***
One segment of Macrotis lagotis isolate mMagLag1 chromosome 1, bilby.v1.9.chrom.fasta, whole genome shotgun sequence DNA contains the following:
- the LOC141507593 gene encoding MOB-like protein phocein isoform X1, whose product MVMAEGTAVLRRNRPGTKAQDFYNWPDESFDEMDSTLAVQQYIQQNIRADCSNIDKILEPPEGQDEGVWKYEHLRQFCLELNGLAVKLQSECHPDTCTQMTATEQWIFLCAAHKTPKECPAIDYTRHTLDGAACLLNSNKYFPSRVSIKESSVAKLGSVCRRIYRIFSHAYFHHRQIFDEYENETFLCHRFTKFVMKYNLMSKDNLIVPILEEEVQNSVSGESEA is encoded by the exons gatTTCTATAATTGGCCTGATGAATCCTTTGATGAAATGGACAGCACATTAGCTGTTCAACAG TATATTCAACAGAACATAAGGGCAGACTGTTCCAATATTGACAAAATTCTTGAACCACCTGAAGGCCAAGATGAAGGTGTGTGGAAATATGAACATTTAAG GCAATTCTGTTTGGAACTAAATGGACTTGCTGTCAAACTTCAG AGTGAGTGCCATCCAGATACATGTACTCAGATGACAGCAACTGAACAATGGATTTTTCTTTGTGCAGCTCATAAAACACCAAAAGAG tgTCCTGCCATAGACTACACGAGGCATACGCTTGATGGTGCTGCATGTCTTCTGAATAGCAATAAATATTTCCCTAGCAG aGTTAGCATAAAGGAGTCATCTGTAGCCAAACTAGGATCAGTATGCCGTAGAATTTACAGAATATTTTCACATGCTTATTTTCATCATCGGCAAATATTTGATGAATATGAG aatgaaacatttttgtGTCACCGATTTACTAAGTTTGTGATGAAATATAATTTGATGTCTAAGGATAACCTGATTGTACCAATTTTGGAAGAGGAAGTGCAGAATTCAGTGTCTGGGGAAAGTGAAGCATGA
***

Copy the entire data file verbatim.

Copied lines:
One segment of Macrotis lagotis isolate mMagLag1 chromosome 1, bilby.v1.9.chrom.fasta, whole genome shotgun sequence DNA contains the following:
- the LOC141507593 gene encoding MOB-like protein phocein isoform X1, whose product MVMAEGTAVLRRNRPGTKAQDFYNWPDESFDEMDSTLAVQQYIQQNIRADCSNIDKILEPPEGQDEGVWKYEHLRQFCLELNGLAVKLQSECHPDTCTQMTATEQWIFLCAAHKTPKECPAIDYTRHTLDGAACLLNSNKYFPSRVSIKESSVAKLGSVCRRIYRIFSHAYFHHRQIFDEYENETFLCHRFTKFVMKYNLMSKDNLIVPILEEEVQNSVSGESEA is encoded by the exons gatTTCTATAATTGGCCTGATGAATCCTTTGATGAAATGGACAGCACATTAGCTGTTCAACAG TATATTCAACAGAACATAAGGGCAGACTGTTCCAATATTGACAAAATTCTTGAACCACCTGAAGGCCAAGATGAAGGTGTGTGGAAATATGAACATTTAAG GCAATTCTGTTTGGAACTAAATGGACTTGCTGTCAAACTTCAG AGTGAGTGCCATCCAGATACATGTACTCAGATGACAGCAACTGAACAATGGATTTTTCTTTGTGCAGCTCATAAAACACCAAAAGAG tgTCCTGCCATAGACTACACGAGGCATACGCTTGATGGTGCTGCATGTCTTCTGAATAGCAATAAATATTTCCCTAGCAG aGTTAGCATAAAGGAGTCATCTGTAGCCAAACTAGGATCAGTATGCCGTAGAATTTACAGAATATTTTCACATGCTTATTTTCATCATCGGCAAATATTTGATGAATATGAG aatgaaacatttttgtGTCACCGATTTACTAAGTTTGTGATGAAATATAATTTGATGTCTAAGGATAACCTGATTGTACCAATTTTGGAAGAGGAAGTGCAGAATTCAGTGTCTGGGGAAAGTGAAGCATGA